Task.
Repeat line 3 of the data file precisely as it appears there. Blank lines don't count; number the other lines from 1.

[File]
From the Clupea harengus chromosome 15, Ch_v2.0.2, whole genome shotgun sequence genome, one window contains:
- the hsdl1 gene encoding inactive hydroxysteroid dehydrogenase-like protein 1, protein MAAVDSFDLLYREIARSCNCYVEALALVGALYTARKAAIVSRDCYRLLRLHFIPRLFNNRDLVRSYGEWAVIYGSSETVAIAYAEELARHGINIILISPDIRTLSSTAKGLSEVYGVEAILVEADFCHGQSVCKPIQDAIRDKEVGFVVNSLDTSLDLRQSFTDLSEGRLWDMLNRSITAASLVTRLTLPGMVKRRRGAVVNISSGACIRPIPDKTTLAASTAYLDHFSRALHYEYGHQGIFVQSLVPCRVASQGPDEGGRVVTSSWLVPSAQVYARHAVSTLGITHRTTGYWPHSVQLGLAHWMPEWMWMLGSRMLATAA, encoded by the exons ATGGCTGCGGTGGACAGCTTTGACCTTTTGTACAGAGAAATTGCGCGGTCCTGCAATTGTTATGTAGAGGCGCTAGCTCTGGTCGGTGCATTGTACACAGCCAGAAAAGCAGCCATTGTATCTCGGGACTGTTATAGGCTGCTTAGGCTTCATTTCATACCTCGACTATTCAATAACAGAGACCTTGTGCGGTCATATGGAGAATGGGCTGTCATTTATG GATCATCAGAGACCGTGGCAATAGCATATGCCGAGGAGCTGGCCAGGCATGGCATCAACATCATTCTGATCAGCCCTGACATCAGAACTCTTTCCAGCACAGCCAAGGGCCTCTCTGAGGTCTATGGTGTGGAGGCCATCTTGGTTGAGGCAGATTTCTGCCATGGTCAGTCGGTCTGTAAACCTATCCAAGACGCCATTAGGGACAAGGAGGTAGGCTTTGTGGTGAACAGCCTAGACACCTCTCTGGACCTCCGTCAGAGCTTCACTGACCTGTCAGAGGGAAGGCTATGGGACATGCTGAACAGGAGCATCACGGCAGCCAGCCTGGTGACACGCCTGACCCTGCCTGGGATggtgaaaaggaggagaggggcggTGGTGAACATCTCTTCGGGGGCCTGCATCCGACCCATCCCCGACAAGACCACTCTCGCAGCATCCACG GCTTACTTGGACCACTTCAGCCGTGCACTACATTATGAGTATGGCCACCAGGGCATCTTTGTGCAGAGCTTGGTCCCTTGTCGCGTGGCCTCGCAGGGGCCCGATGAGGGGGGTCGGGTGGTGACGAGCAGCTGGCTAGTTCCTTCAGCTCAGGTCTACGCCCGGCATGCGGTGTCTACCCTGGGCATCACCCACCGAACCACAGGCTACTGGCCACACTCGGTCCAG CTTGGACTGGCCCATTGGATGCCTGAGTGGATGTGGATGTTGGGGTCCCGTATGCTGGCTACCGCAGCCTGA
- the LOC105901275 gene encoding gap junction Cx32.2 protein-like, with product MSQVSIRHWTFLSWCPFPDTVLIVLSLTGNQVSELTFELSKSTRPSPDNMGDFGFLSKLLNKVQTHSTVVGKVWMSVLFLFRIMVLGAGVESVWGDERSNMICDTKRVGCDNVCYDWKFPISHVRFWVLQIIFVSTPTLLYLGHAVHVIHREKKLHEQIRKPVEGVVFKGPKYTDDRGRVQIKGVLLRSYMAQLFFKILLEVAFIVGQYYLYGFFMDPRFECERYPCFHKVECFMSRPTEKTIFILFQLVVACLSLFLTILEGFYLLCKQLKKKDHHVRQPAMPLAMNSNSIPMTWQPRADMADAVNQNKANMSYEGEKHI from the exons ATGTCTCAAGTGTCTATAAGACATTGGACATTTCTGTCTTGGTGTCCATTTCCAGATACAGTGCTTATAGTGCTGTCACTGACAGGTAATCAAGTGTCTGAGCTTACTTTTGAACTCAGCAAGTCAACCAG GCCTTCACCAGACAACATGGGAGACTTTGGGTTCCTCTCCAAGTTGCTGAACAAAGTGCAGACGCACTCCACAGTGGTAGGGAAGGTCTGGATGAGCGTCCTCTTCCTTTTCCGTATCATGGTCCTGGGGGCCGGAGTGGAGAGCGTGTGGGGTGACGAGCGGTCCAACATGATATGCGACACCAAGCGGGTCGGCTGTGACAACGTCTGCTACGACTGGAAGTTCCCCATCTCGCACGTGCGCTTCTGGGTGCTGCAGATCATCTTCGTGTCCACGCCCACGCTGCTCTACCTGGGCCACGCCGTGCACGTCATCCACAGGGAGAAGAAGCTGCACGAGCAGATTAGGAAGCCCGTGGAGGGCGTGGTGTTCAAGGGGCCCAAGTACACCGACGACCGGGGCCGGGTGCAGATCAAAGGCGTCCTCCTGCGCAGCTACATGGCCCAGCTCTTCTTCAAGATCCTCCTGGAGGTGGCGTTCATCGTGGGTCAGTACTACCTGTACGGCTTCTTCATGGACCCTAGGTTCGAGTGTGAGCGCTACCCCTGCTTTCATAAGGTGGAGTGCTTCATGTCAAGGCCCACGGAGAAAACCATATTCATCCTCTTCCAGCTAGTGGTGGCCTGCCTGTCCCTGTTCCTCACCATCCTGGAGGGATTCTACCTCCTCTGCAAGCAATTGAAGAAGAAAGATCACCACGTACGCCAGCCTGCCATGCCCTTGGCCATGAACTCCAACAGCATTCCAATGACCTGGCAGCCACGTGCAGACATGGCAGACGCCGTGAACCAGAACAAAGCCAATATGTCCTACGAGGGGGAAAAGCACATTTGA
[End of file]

- the LOC105901275 gene encoding gap junction Cx32.2 protein-like, with product MSQVSIRHWTFLSWCPFPDTVLIVLSLTGNQVSELTFELSKSTRPSPDNMGDFGFLSKLLNKVQTHSTVVGKVWMSVLFLFRIMVLGAGVESVWGDERSNMICDTKRVGCDNVCYDWKFPISHVRFWVLQIIFVSTPTLLYLGHAVHVIHREKKLHEQIRKPVEGVVFKGPKYTDDRGRVQIKGVLLRSYMAQLFFKILLEVAFIVGQYYLYGFFMDPRFECERYPCFHKVECFMSRPTEKTIFILFQLVVACLSLFLTILEGFYLLCKQLKKKDHHVRQPAMPLAMNSNSIPMTWQPRADMADAVNQNKANMSYEGEKHI from the exons ATGTCTCAAGTGTCTATAAGACATTGGACATTTCTGTCTTGGTGTCCATTTCCAGATACAGTGCTTATAGTGCTGTCACTGACAGGTAATCAAGTGTCTGAGCTTACTTTTGAACTCAGCAAGTCAACCAG GCCTTCACCAGACAACATGGGAGACTTTGGGTTCCTCTCCAAGTTGCTGAACAAAGTGCAGACGCACTCCACAGTGGTAGGGAAGGTCTGGATGAGCGTCCTCTTCCTTTTCCGTATCATGGTCCTGGGGGCCGGAGTGGAGAGCGTGTGGGGTGACGAGCGGTCCAACATGATATGCGACACCAAGCGGGTCGGCTGTGACAACGTCTGCTACGACTGGAAGTTCCCCATCTCGCACGTGCGCTTCTGGGTGCTGCAGATCATCTTCGTGTCCACGCCCACGCTGCTCTACCTGGGCCACGCCGTGCACGTCATCCACAGGGAGAAGAAGCTGCACGAGCAGATTAGGAAGCCCGTGGAGGGCGTGGTGTTCAAGGGGCCCAAGTACACCGACGACCGGGGCCGGGTGCAGATCAAAGGCGTCCTCCTGCGCAGCTACATGGCCCAGCTCTTCTTCAAGATCCTCCTGGAGGTGGCGTTCATCGTGGGTCAGTACTACCTGTACGGCTTCTTCATGGACCCTAGGTTCGAGTGTGAGCGCTACCCCTGCTTTCATAAGGTGGAGTGCTTCATGTCAAGGCCCACGGAGAAAACCATATTCATCCTCTTCCAGCTAGTGGTGGCCTGCCTGTCCCTGTTCCTCACCATCCTGGAGGGATTCTACCTCCTCTGCAAGCAATTGAAGAAGAAAGATCACCACGTACGCCAGCCTGCCATGCCCTTGGCCATGAACTCCAACAGCATTCCAATGACCTGGCAGCCACGTGCAGACATGGCAGACGCCGTGAACCAGAACAAAGCCAATATGTCCTACGAGGGGGAAAAGCACATTTGA